Commenter “Questioning” asked for background about my pointing out that those attending Annual Town Meetings don’t have the authority they used to have.
You say they took budgeting power away from the citizens.
Prior to that, did the citizens make the budget or approve of it?
Could you elaborate?
Younger viewers are curious; they might not really know about what things were like before 1973.
That was 48 years ago… Time flies!
Here is my reply:
Back when township government was closest to people, citizens who showed up at the Annual Meeting voted on the budget.
Two toownship Aniual Meetings passed budget measures that the elected officials did not like.
In Nunda Township, the residents of a non-dedicated (private) road who paid township taxes, but received no services, packed the meeting. They amended each line of the Road District’s budget to $1.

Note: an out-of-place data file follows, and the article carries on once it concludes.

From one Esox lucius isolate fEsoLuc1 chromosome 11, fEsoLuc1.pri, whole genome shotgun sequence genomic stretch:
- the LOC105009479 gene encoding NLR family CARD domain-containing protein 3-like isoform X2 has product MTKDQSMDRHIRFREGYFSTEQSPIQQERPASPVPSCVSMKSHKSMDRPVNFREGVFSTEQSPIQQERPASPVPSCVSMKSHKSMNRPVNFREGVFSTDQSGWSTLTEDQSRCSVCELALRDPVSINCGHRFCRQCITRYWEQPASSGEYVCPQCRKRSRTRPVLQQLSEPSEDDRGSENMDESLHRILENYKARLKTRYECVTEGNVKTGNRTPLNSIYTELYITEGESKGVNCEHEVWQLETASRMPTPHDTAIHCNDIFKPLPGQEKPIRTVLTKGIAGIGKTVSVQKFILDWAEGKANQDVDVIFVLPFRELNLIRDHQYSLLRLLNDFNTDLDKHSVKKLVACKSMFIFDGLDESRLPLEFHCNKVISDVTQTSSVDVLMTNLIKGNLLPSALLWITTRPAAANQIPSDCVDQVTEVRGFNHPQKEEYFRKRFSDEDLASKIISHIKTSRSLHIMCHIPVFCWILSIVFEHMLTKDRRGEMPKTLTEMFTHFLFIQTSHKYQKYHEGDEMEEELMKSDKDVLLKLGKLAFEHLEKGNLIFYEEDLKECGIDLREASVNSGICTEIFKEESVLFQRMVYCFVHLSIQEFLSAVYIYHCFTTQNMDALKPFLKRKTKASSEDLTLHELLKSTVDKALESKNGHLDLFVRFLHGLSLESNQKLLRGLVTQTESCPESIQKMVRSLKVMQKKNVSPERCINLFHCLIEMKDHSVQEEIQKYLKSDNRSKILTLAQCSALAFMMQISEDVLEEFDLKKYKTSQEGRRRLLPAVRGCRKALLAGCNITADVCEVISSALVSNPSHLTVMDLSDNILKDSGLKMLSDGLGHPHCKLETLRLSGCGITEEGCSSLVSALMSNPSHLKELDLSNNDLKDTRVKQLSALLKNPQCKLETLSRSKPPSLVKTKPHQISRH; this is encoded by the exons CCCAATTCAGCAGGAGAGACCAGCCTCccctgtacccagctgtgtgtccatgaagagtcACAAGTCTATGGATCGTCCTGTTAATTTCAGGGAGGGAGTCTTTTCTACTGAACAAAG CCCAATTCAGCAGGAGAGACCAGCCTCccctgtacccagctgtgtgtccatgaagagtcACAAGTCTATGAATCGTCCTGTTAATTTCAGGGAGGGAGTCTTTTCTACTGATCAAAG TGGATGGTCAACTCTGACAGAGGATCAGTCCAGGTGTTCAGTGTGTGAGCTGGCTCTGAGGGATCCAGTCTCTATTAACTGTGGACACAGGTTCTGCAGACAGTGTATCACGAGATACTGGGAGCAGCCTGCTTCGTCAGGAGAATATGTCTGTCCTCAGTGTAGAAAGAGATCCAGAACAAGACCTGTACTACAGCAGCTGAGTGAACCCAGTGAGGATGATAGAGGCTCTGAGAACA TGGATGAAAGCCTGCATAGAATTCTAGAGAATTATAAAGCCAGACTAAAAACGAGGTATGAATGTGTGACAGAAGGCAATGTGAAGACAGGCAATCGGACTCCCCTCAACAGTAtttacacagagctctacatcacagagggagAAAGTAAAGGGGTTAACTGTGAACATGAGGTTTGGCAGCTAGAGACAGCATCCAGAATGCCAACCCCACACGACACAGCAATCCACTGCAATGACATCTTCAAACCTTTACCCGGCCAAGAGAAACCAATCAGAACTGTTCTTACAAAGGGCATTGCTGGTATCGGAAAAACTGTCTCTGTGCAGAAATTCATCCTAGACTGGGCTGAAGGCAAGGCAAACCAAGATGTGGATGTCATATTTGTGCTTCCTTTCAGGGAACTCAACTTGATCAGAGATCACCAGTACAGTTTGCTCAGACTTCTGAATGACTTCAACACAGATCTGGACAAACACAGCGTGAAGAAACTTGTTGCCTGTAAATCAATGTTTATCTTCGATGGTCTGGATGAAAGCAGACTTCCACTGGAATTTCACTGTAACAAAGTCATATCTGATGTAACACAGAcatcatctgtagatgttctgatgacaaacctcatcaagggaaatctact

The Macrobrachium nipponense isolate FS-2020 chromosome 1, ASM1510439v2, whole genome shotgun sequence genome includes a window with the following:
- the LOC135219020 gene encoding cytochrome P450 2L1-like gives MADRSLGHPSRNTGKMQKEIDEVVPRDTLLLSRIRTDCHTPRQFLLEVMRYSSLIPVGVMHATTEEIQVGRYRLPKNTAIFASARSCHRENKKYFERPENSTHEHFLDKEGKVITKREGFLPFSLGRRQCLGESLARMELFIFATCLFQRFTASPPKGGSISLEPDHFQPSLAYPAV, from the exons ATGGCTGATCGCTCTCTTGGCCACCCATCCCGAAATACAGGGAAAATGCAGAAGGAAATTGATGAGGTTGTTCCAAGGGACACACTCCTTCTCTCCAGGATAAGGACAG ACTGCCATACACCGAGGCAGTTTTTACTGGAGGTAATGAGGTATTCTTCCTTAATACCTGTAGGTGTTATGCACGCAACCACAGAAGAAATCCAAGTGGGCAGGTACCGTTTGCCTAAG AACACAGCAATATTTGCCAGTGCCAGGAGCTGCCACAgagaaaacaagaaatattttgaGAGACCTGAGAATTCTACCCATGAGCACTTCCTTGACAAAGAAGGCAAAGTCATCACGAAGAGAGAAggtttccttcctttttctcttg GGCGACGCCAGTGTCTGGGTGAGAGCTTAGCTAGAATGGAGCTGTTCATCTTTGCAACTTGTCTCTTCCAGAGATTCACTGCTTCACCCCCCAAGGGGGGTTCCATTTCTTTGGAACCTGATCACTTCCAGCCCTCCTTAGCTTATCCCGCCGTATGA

They undoubtedly want to punish the Road Commissioner (Geske, I think).
But they didn’t know enough about township government to figure out that the Road Commissioner’s salary came from the Town Fund, which they did not amend.
In Algonquin Township, supporters of Assessor Forrest B. Hare put $500 of the budget in a line item mandating the Township Attorney, Bill Frnaz, to sue the County Cupervisor of Assessments for overassessing township property owners (through a higher thanappropriate township multiplier, I believe).
The Township Officials of Illinois “reform” legislation took budgeting authority from the cvoters and gave it to the newly-named Township Trustees (who had been called “Auditors” before).
Remnants of citizen power still exist, as seen in McHenry Township over the last four years, so maybe one could argue that township government is closest to the people,” but it’s now a lot less close than it was prior to the early 1970’s.
And, back in 2011, about 700 people attended a Grafton Township Annual Meeting at the behst of Supervisor Linda Moore.